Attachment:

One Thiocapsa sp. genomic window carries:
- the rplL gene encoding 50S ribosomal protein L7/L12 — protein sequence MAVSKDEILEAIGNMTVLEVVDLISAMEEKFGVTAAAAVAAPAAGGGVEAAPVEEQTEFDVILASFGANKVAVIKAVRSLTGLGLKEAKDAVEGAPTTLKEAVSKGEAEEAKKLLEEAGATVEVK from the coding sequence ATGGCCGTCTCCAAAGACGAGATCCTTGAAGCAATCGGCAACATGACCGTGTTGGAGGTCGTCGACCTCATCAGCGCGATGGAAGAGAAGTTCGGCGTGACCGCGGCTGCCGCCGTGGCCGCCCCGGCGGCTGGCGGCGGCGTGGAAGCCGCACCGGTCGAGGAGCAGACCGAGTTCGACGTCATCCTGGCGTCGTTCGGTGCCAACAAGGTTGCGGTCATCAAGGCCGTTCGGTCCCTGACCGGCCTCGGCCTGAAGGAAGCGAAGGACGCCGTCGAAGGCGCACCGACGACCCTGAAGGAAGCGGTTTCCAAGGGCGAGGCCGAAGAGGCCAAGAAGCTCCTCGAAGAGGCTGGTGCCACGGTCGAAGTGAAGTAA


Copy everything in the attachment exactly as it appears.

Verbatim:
One Thiocapsa sp. genomic window carries:
- the rplL gene encoding 50S ribosomal protein L7/L12 — protein sequence MAVSKDEILEAIGNMTVLEVVDLISAMEEKFGVTAAAAVAAPAAGGGVEAAPVEEQTEFDVILASFGANKVAVIKAVRSLTGLGLKEAKDAVEGAPTTLKEAVSKGEAEEAKKLLEEAGATVEVK from the coding sequence ATGGCCGTCTCCAAAGACGAGATCCTTGAAGCAATCGGCAACATGACCGTGTTGGAGGTCGTCGACCTCATCAGCGCGATGGAAGAGAAGTTCGGCGTGACCGCGGCTGCCGCCGTGGCCGCCCCGGCGGCTGGCGGCGGCGTGGAAGCCGCACCGGTCGAGGAGCAGACCGAGTTCGACGTCATCCTGGCGTCGTTCGGTGCCAACAAGGTTGCGGTCATCAAGGCCGTTCGGTCCCTGACCGGCCTCGGCCTGAAGGAAGCGAAGGACGCCGTCGAAGGCGCACCGACGACCCTGAAGGAAGCGGTTTCCAAGGGCGAGGCCGAAGAGGCCAAGAAGCTCCTCGAAGAGGCTGGTGCCACGGTCGAAGTGAAGTAA